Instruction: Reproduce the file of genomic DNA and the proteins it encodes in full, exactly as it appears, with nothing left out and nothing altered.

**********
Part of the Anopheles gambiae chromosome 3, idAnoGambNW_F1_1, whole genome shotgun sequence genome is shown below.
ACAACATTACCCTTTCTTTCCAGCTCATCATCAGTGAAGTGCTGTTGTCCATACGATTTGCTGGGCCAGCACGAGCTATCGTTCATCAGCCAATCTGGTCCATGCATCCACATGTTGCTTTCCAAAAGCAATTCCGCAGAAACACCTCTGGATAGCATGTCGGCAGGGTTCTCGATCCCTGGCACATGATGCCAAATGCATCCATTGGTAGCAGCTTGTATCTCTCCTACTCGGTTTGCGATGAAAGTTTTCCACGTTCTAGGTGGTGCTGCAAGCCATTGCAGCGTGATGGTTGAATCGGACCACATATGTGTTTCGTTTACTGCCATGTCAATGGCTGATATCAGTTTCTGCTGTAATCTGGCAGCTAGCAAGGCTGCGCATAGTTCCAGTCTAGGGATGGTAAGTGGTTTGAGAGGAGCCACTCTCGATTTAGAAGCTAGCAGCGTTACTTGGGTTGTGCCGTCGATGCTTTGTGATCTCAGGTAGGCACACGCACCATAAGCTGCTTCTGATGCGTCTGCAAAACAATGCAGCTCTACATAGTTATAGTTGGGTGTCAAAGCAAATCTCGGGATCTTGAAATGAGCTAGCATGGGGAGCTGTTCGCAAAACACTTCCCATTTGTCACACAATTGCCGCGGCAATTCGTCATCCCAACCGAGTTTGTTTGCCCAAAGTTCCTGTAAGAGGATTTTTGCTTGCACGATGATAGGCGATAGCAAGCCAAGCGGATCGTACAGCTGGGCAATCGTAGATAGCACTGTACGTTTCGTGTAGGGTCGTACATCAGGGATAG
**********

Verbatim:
Part of the Anopheles gambiae chromosome 3, idAnoGambNW_F1_1, whole genome shotgun sequence genome is shown below.
ACAACATTACCCTTTCTTTCCAGCTCATCATCAGTGAAGTGCTGTTGTCCATACGATTTGCTGGGCCAGCACGAGCTATCGTTCATCAGCCAATCTGGTCCATGCATCCACATGTTGCTTTCCAAAAGCAATTCCGCAGAAACACCTCTGGATAGCATGTCGGCAGGGTTCTCGATCCCTGGCACATGATGCCAAATGCATCCATTGGTAGCAGCTTGTATCTCTCCTACTCGGTTTGCGATGAAAGTTTTCCACGTTCTAGGTGGTGCTGCAAGCCATTGCAGCGTGATGGTTGAATCGGACCACATATGTGTTTCGTTTACTGCCATGTCAATGGCTGATATCAGTTTCTGCTGTAATCTGGCAGCTAGCAAGGCTGCGCATAGTTCCAGTCTAGGGATGGTAAGTGGTTTGAGAGGAGCCACTCTCGATTTAGAAGCTAGCAGCGTTACTTGGGTTGTGCCGTCGATGCTTTGTGATCTCAGGTAGGCACACGCACCATAAGCTGCTTCTGATGCGTCTGCAAAACAATGCAGCTCTACATAGTTATAGTTGGGTGTCAAAGCAAATCTCGGGATCTTGAAATGAGCTAGCATGGGGAGCTGTTCGCAAAACACTTCCCATTTGTCACACAATTGCCGCGGCAATTCGTCATCCCAACCGAGTTTGTTTGCCCAAAGTTCCTGTAAGAGGATTTTTGCTTGCACGATGATAGGCGATAGCAAGCCAAGCGGATCGTACAGCTGGGCAATCGTAGATAGCACTGTACGTTTCGTGTAGGGTCGTACATCAGGGATAG